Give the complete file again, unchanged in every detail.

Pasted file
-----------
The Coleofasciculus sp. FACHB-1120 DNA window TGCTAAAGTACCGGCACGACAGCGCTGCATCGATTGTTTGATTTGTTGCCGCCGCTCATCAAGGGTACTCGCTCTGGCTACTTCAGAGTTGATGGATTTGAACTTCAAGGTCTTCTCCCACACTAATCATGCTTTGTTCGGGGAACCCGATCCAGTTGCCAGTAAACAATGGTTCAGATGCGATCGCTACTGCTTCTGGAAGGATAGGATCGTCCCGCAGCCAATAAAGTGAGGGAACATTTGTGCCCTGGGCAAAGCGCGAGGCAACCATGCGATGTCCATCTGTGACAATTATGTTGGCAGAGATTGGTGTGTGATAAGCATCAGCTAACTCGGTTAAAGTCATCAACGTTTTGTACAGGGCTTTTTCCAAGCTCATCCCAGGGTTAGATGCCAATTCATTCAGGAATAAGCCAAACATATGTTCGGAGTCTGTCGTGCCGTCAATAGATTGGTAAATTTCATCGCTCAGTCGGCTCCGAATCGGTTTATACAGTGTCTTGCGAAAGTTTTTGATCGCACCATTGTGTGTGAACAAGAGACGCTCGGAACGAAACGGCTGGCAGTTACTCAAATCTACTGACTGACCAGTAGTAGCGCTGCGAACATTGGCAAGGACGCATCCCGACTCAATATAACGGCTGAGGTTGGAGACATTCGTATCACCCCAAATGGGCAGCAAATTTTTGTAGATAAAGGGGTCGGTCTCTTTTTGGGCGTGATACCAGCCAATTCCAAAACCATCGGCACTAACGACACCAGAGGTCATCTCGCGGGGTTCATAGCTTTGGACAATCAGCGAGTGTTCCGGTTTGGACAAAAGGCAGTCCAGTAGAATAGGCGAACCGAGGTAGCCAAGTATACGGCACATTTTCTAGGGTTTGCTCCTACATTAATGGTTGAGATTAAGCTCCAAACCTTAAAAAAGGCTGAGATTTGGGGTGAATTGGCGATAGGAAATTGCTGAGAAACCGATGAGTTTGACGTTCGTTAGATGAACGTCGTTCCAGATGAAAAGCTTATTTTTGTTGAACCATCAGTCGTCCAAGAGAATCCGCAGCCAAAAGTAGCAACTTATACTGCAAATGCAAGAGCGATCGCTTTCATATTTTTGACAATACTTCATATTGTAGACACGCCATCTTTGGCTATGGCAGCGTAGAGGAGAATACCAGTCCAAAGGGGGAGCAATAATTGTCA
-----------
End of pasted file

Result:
The Coleofasciculus sp. FACHB-1120 DNA window TGCTAAAGTACCGGCACGACAGCGCTGCATCGATTGTTTGATTTGTTGCCGCCGCTCATCAAGGGTACTCGCTCTGGCTACTTCAGAGTTGATGGATTTGAACTTCAAGGTCTTCTCCCACACTAATCATGCTTTGTTCGGGGAACCCGATCCAGTTGCCAGTAAACAATGGTTCAGATGCGATCGCTACTGCTTCTGGAAGGATAGGATCGTCCCGCAGCCAATAAAGTGAGGGAACATTTGTGCCCTGGGCAAAGCGCGAGGCAACCATGCGATGTCCATCTGTGACAATTATGTTGGCAGAGATTGGTGTGTGATAAGCATCAGCTAACTCGGTTAAAGTCATCAACGTTTTGTACAGGGCTTTTTCCAAGCTCATCCCAGGGTTAGATGCCAATTCATTCAGGAATAAGCCAAACATATGTTCGGAGTCTGTCGTGCCGTCAATAGATTGGTAAATTTCATCGCTCAGTCGGCTCCGAATCGGTTTATACAGTGTCTTGCGAAAGTTTTTGATCGCACCATTGTGTGTGAACAAGAGACGCTCGGAACGAAACGGCTGGCAGTTACTCAAATCTACTGACTGACCAGTAGTAGCGCTGCGAACATTGGCAAGGACGCATCCCGACTCAATATAACGGCTGAGGTTGGAGACATTCGTATCACCCCAAATGGGCAGCAAATTTTTGTAGATAAAGGGGTCGGTCTCTTTTTGGGCGTGATACCAGCCAATTCCAAAACCATCGGCACTAACGACACCAGAGGTCATCTCGCGGGGTTCATAGCTTTGGACAATCAGCGAGTGTTCCGGTTTGGACAAAAGGCAGTCCAGTAGAATAGGCGAACCGAGGTAGCCAAGTATACGGCACATTTTCTAGGGTTTGCTCCTACATTAATGGTTGAGATTAAGCTCCAAACCTTAAAAAAGGCTGAGATTTGGGGTGAATTGGCGATAGGAAATTGCTGAGAAACCGATGAGTTTGACGTTCGTTAGATGAACGTCGTTCCAGATGAAAAGCTTATTTTTGTTGAACCATCAGTCGTCCAAGAGAATCCGCAGCCAAAAGTAGCAACTTATACTGCAAATGCAAGAGCGATCGCTTTCATATTTTTGACAATACTTCATATTGTAGACACGCCATCTTTGGCTATGGCAGCGTAGAGGAGAATACCAGTCCAAAGGGGGAGCAATAATTGTCA